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Protective Forces

NNSA has some of the best trained and best equipped forces protecting its nuclear weapons and material.  Since the events of September 11, 2001, NNSA has hired additional armed security police officers.  It has also shifted towards a paramilitary, “tactical response force” that utilizes a robust mix of offensive and defensive qualified officers who are well-trained in small team and weapons tactics.  It has improved its training capabilities by expanding training ranges and support facilities, developing additional tactical training courses, and hiring additional instructors.  NNSA has also increased the survivability and lethality of officers by providing armored vehicles, heavier caliber weapons with greater firepower and armor-penetrating ammunition, and outlining ballistically protected fighting positions.

Some examples of these improvement are below:

The Oak Ridge Central Training Facility (CTF), located at NNSA's Y-12 National Security Complex, has an indoor firing range facility, the largest within the Department of Energy.  The range broadens indoor weapons training capabilities and enables security police officers to train under a variety of scenarios.  The range permits training 24 hours a day and enables night qualifications to be completed during daylight hours, reducing training downtime and overtime costs.

A Pre-Event Discovery Program (PEDP) was also developed at Y-12.  This program trains local law enforcement agencies to recognize and report potential terrorist activities.  This training is specifically designed to improve liaison and coordination with local law enforcement and airfield managers as a defensive resource in the overall protection of Y-12.  The major objective of PEDP is to increase the probability that terrorist and criminal threats to Y-12 will be identified so that interruption by law enforcement can occur before an attack is initiated against NNSA resources.

The Nevada Test Site (NTS) completed major facility improvements at its Central Training Academy, including:

  •      The new Carlos N. Saenz Memorial Live Fire Shoot House;
  •      A new six-story live fire training tower that replicates the Device Assembly Facility environment;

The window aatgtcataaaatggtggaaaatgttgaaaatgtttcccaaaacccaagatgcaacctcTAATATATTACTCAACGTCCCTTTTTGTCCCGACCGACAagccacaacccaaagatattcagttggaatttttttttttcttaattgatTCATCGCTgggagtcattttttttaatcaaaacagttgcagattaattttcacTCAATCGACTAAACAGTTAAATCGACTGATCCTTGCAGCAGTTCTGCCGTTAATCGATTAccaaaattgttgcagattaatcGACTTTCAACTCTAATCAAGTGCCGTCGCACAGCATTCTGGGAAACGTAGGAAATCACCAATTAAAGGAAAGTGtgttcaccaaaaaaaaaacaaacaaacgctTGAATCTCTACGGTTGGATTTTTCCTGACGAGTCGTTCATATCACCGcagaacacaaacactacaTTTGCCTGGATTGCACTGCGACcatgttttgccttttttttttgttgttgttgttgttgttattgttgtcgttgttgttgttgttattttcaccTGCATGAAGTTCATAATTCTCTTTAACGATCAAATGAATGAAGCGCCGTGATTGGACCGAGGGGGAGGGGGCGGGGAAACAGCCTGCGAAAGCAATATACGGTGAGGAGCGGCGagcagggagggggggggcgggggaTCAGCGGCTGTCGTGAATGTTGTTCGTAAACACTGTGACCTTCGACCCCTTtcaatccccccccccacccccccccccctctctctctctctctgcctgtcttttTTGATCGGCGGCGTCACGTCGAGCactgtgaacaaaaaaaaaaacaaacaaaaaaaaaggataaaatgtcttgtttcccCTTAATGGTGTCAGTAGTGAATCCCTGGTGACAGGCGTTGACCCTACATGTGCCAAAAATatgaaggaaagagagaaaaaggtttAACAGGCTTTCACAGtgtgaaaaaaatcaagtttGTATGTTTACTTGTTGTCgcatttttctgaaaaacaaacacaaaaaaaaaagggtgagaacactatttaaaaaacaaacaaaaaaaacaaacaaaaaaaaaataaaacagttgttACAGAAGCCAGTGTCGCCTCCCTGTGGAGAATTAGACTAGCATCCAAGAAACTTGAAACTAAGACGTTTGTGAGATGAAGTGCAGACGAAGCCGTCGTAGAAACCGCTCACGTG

•      Moving target system upgrade on its outdoor range facility;
  •      Additional instructional classrooms and staff work space;
  •      Expanded ammunition storage site; and
  •      Upgraded weapons storage and repair armory.

Los Alamos National LaboratoryDillon M-134 7.62 mm Mini-Gun and Y-12 joined Lawrence Livermore National Laboratory in fielding the Dillon M-134 7.62 mm Mini-Gun.  Livermore developed an innovative qualification course for the Dillon Dillon M-134 7.62 mm Mini-Gunwhich not only facilitates evaluation of weapon manipulation skills and accuracy on target, but enables significant cost savings by reducing massive expenditures on ammunition and travel costs to other agencies’ range facilities.

Y-12 introduced fragmentation grenades and the M203 grenade launcher to its defense posture, while continuing efforts to reduce its target footprint.  Y-12 also deployed three second-generation Advanced Concept Armored Vehicles (ACAV) II and has five LENCO BearCats.  These tactical, up-armored, four-wheel drive vehicles will be equipped with a Dillon 134D Mini-Gun.

The NTS successfully established two full-time Special Response Teams (SRT).  Defense of the DAF will include: ACAV II with .50 caliber remotely-operated weapons, LENCO BearCats, the SR-25-7.62 mm rifle with optics, HK-69 grenade launchers, and Polaris 500 all terrain vehicles.

The Pantex Plant, which assembles and disassembles nuclear weapons, also researched, purchased, and tested the Vinghog weapons mount for the MK-19 grenade launcher, which will enhance the weapon’s accuracy and fighting capability.